Nadal and Federer have met 17 times in tournament finals -- a total surpassed only by Ivan Lendl and John McEnroe (20). With Nadal seeded first and Federer second, they could meet in the final here for the first time. With three in a row on the line for Rafa, that would be a delicious matchup.
Federer, who is normally a student of the game and its history, inaccurately said that Nadal had been to the semifinals here three years in a row. It's only two, but Federer is dead on with this analysis:
"On hard courts we have more opponents, or especially him, that it's just hard then to run through seven opponents. On the hard courts he's a bit more volatile."
The real thing
In 1969, Rod Laver won 22 of the 27 tournaments he entered. His match record that year was an almost surreal 167-15.
Laver's physical gifts were generous, but his ability to problem-solve is what carried him through the 26 matches required to complete his second Grand Slam. The most difficult moment came early in the run, at the Australian Open.
With the temperature at 105 degrees, Laver met fellow Australian Tony Roche in the semifinals. Laver won the first set 7-5, but he needed 42 games to win the second -- 22-20. Roche came back to win the third and fourth sets 11-9 and 6-1, but Laver won in the fifth 6-3. The match went more than 4½ hours.
"Certainly, experience allows you to do it [win all four], the things that go along with competing in one of these events," Laver said. "You have to take them one at a time. Go in with an attitude that if things don't work out in a match don't panic. You have to work your way through it.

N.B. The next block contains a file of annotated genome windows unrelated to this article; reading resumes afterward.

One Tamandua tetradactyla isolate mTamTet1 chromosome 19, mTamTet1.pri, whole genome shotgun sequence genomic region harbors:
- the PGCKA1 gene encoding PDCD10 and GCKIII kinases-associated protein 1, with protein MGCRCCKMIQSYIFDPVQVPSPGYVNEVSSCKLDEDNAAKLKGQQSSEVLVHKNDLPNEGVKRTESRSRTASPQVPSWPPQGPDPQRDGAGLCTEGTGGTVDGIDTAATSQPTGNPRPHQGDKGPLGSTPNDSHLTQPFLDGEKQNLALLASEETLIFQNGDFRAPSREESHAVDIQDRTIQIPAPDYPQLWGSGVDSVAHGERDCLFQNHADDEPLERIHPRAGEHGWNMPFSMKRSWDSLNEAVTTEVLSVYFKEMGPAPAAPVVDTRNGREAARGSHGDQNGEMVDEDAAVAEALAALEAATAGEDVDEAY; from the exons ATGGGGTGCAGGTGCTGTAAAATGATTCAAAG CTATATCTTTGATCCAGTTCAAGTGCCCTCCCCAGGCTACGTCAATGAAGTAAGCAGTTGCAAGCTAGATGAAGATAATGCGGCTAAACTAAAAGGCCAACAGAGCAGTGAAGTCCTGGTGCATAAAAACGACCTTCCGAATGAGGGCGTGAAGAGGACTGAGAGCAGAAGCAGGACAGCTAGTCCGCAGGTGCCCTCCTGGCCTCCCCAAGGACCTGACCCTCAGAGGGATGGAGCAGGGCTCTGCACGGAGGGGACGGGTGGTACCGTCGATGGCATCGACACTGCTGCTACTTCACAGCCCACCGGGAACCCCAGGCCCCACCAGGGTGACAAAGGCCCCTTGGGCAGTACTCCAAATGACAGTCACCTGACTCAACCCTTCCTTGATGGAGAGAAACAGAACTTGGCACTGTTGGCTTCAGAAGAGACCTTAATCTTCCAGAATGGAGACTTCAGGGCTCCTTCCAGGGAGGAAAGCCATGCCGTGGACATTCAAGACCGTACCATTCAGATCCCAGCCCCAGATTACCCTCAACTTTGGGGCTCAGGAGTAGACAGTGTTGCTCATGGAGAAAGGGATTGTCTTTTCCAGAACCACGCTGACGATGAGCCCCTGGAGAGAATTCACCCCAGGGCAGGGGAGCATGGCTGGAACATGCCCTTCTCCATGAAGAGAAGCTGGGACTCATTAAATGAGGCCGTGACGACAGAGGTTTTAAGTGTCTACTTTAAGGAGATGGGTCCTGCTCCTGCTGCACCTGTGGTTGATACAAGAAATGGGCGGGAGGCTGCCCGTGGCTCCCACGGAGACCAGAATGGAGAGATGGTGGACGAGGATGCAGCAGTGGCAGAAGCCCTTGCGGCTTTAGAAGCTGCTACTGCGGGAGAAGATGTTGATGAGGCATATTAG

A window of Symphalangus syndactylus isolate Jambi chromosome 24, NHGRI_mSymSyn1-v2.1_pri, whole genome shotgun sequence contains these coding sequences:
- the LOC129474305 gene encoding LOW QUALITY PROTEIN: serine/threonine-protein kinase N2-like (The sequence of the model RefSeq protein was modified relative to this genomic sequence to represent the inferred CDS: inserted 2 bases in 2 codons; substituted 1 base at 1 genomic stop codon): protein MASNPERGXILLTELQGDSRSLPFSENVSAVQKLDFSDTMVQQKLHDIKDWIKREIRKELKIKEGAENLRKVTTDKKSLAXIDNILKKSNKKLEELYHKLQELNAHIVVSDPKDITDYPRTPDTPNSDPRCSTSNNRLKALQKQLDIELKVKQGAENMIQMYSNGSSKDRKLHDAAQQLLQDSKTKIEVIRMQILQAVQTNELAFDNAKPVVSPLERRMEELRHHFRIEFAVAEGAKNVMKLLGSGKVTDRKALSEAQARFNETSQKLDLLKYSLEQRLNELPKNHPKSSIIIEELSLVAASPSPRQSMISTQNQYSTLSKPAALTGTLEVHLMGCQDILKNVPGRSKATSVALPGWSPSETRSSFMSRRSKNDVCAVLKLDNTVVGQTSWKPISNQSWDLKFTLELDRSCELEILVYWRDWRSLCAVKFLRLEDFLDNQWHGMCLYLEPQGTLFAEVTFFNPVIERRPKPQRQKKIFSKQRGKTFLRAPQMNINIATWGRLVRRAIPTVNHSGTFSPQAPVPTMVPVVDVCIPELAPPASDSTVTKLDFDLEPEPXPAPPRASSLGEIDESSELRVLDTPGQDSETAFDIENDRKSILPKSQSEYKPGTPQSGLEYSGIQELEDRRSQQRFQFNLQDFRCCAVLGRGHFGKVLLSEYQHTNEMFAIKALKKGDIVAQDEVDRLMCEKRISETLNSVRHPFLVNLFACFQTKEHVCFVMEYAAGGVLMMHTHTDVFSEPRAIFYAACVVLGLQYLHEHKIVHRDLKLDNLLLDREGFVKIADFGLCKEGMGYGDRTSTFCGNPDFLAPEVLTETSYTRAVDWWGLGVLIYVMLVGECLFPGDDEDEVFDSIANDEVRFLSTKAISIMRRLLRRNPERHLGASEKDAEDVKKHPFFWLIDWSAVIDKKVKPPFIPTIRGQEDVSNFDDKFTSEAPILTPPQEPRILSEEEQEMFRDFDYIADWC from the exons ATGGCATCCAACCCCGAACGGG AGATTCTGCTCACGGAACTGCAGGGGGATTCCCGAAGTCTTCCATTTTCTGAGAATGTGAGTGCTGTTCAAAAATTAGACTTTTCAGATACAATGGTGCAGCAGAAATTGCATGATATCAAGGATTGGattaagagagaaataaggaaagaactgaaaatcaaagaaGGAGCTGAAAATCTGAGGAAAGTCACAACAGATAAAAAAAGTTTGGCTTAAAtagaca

"You're thinking, 'Are you going to just fold up and say I've had enough -- or do you fight through it?' You also have to have that killer instinct. The thing in my game was that I don't give up. You say to yourself: 'The trophy is more important to me than it is to him.'"
Laver sees these qualities in Nadal.
"Yes, I do," he said. "Rafa wins the long rallies on important points -- it's hard to do, to keep the ball from not flying off racket. He just seems to rise to the occasion.
"I've noticed a few times this year, his serve gets him in trouble. But when he's down a break point and he serves an ace, that tells you he's very competitive. He's the real thing."
But can he win in New York?
The ATP Champions Tour asked eight of its luminaries to pick the winners in New York. Only two picked Nadal -- Michael Stich and John McEnroe, who won Wimbledon and the U.S. Open titles in 1981 and 1984, but fell short at the French Open.
"Rafael Nadal wants to win the U.S. Open so badly, and it would be hard not to pick him, even though he's never won it," McEnroe said before the tournament. "The guy's just an animal; he's mentally and physically incredible and he can definitely do it if he's in shape."
Connors also had two chances to win three straight majors but, like McEnroe, couldn't manage to win at Roland Garros.